Earlier this year there was a case involving a former senior civil servant accused of assaulting a taxi driver who refused to cross the harbour from Central to Kowloon late at night. My sympathies. Police later released the irate passenger unconditionally.

Among the numerous readers who’ve written to us complaining about the behaviour of taxi drivers, one rightly pointed out that, during last month’s No.8 signal, they were giving Hong Kong a bad name by blatantly extorting money from overseas visitors at the Airport Express station in Kowloon.

The reader also drew our attention to the often-heard excuse that taxi drivers’ insurance coverage lapses during extreme weather, justifying the need to charge more for the extra risk. We checked and confirmed it’s bovine faeces: insurers don’t make exceptions for typhoons.
You only have to take a look at crowded nightlife areas like Lan Kwai Fong in Central after midnight to see lines of taxis parked illegally along the streets, displaying “out of service” signs as drivers wait for passengers to fleece. Police officers on duty often turn the other way as they openly break the law.

I sense a lot of self-righteous zeal in this ongoing crackdown on Uber, both on the part of police and the powerful taxi unions that forced them to act. But this is a grey area, and whether Uber has a legal right to operate in this town is a question no one has a ready answer for.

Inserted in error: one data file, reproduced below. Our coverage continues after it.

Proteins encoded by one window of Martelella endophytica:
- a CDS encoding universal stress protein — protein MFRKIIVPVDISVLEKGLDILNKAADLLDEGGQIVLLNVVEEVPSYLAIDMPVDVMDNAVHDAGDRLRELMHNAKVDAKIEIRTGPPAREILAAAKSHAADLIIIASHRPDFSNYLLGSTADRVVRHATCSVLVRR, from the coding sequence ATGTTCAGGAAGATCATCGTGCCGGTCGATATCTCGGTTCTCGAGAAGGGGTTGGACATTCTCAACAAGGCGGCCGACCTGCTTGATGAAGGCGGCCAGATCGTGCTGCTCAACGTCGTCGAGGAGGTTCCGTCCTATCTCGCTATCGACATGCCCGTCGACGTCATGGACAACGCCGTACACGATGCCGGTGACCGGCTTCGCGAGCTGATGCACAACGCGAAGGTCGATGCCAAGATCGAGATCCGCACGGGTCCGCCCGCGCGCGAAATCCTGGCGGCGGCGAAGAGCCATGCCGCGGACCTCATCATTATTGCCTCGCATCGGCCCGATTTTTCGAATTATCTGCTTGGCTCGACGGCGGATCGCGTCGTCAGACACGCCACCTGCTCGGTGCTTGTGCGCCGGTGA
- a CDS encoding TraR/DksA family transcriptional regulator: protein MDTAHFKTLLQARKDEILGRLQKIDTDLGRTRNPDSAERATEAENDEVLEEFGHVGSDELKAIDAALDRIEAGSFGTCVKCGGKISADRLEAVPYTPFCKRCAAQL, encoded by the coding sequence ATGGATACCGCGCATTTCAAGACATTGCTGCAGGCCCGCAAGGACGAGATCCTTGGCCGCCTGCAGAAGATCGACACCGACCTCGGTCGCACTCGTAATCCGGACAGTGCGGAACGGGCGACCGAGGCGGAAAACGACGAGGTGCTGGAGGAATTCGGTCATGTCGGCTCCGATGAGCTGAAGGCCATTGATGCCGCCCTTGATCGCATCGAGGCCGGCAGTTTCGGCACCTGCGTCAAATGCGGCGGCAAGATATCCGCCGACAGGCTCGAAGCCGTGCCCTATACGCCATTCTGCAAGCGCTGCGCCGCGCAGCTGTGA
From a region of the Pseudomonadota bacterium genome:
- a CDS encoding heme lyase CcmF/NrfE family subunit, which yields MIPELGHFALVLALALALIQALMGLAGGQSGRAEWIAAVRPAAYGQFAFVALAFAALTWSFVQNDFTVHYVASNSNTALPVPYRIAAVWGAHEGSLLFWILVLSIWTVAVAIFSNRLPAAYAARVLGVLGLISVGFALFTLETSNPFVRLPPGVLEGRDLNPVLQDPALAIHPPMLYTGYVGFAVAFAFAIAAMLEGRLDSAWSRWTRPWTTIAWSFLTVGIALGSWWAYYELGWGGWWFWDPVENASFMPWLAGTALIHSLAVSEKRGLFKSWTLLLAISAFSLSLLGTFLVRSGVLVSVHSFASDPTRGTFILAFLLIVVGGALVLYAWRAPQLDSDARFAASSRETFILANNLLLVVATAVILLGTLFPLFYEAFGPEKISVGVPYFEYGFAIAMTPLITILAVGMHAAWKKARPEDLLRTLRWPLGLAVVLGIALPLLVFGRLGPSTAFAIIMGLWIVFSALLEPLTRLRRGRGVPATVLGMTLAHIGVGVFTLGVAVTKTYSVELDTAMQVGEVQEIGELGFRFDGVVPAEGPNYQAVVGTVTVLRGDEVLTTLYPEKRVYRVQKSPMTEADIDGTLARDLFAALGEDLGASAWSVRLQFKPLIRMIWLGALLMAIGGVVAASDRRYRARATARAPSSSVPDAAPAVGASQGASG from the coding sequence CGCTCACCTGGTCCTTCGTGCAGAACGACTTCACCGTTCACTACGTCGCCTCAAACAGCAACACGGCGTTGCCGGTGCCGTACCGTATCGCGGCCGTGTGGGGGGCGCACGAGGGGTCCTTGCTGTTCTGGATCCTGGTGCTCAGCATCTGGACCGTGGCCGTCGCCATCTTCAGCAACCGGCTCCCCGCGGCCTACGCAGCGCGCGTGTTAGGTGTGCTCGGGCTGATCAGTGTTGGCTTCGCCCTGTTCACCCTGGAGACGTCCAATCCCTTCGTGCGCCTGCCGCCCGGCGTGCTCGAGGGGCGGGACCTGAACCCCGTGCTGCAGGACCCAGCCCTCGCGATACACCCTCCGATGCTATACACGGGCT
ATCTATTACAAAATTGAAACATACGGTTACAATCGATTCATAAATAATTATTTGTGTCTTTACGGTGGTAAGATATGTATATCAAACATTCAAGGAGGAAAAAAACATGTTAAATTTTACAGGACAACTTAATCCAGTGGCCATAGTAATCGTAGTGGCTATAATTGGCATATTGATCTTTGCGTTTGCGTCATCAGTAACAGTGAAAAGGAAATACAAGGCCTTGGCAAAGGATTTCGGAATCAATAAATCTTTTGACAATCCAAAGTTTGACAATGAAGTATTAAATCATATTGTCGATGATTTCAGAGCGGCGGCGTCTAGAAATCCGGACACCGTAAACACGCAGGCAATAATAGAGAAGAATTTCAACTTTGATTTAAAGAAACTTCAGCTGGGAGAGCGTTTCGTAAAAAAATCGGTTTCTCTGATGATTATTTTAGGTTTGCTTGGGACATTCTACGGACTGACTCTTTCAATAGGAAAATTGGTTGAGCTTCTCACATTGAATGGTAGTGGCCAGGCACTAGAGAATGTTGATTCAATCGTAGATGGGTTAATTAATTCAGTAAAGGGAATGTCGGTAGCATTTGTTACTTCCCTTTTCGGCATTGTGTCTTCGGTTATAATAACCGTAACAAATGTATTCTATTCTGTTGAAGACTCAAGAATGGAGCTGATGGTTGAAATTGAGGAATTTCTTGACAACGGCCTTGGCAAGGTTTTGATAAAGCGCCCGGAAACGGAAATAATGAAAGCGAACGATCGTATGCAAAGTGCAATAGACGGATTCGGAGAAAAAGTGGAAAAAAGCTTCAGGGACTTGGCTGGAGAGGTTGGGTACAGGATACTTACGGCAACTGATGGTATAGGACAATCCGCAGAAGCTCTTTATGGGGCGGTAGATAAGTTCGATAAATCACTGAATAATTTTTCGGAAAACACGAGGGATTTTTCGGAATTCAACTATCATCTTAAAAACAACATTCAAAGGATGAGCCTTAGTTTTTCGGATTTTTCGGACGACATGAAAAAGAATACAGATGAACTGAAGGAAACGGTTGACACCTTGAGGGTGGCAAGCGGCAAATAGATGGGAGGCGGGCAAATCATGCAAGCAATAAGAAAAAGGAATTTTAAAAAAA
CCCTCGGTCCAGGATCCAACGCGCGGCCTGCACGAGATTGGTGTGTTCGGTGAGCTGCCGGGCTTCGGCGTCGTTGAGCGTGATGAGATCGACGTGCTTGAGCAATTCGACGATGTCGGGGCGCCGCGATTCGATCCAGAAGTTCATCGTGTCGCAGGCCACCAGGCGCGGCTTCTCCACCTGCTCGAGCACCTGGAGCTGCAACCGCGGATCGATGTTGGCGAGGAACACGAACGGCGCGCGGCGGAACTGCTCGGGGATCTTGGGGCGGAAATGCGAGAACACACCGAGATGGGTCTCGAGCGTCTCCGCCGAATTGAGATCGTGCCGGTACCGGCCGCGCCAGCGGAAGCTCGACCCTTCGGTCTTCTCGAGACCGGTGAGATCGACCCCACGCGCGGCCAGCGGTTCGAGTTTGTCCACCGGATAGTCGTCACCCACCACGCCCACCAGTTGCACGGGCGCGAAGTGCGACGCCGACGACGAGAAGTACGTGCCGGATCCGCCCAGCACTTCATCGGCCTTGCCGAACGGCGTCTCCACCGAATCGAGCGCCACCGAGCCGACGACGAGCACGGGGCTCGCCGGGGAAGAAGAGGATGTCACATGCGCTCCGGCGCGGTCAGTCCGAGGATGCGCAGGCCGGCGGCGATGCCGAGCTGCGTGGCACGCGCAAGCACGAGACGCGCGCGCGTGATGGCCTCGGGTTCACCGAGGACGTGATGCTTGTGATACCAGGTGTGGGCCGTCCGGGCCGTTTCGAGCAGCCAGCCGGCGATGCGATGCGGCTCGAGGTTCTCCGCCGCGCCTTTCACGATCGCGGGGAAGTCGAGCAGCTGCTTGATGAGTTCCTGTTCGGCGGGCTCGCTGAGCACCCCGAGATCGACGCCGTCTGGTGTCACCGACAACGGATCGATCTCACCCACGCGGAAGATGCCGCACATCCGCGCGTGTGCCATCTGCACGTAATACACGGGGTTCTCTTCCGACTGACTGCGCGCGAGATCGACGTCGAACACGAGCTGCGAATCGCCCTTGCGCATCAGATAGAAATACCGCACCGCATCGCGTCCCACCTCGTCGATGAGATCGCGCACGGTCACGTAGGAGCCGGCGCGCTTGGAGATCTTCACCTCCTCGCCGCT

That’s why the government’s business promotion unit, Invest HK, was initially so enthusiastic about the launch of the service, and that’s why even now we still have people like Hong Kong’s justice minister saying there’s legal room for Uber to carry on.

K.Y. Cheng [5]What’s not a grey area is the pressing need for a matching crackdown on taxi drivers; there’s no justification for the double standards the police are adopting.

I’m not holding my breath, though. Of the more than 93,000 complaints against taxi drivers over the past 11 years, only 1.6 per cent resulted in court summonses.

By the way, I did manage to get home on the night of Linfa, thanks to one taxi driver who picked me up eventually. He was a friendly chap, clucking his disapproval when I complained about his fellow drivers.

“All of us are not like that,” he told me.

I agree.

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人得多情人不老

信報財經新聞
回眸英倫
2016-04-30

毛羨寧

讀畢《周有光百年口述》, 覺得作者自敍,反而不夠陳光中先生在《走讀周有光》中記錄重點奇事有趣,尤其是有關周有光與張允和之間的愛情。「我跟她從做朋友到戀愛到結婚,可以說是很自然,也很巧,起初都在蘇州,我到上海讀書,她後來也到上海讀書。後來更巧的是我到杭州,她也到杭州。常在一起,慢慢地、慢慢地自然地發展,不是像現在『衝擊式』的戀愛,我們是『流水式』的戀愛,不是大風大浪的戀愛。」周有光只寫了一章來交代。

胡適做媒人

我想起從前在大學發展部工作,有不少慈善家經常在上層社交圈子露面,所以上司要我們習慣看高級時尚生活雜誌《Tatler》,熟悉他們的臉孔。哪位名媛淑女跟年輕才俊結婚,雜誌沒有多加解釋,只要證明門當戶對便成,結果我看了幾年也分不清他們是誰。「匹配」應該要有故事、有經歷:1925年,周有光在上海光華大學念書,時常回蘇州小住,他妹妹在張允和父親張武齡開辦的樂益女子中學讀書,和張允和是同學,張允和便經常到周家玩。周有光大學畢業不久,張允和與張兆和姐妹兩人離開了蘇州到上海就讀中國公學。中國公學的校長就是胡適,其中一位教授就是沈從文。原來著名文學家胡適也忙着做媒人,撮合了張允和跟周有光,她三妹張兆和與沈從文!談婚論嫁的時候,周有光曾經卻步,給張允和寫信說:「我很窮,恐怕不能給你幸福。」性格爽直的張允和馬上回了一封寫滿十幾頁的信說:「幸福不是你給我的,是要我們一起創造的。」

其實親歷過國內外戰爭、逃難、文化大革命、喪女之痛,他們的愛怎會單純是「流水式」 ?只是互相的尊重和欣賞已經昇華,不用常在一起仍然兩心相繫(周有光在重慶農本局工作時經常出差,張允和亦曾獨自往成都擔任教師)。「我跟她交朋友時,夏天請她到上海聽貝多芬的交響樂,在法租界的法國花園,一個人一個躺椅,躺着聽,很貴,兩個銀元一張票,躺了半天她睡着了……結了婚,她聽中國音樂我去參加,我聽西洋音樂她去參加。」生活情趣也能互相配合。他們晚年合出了散文集《多情人不老》,書名取自張允和贈俞平伯夫人的詩句「人得多情人不老,多情到老情更好」。既可讀成「多情人,不老」,也可念作「多情,人不老」,真妙!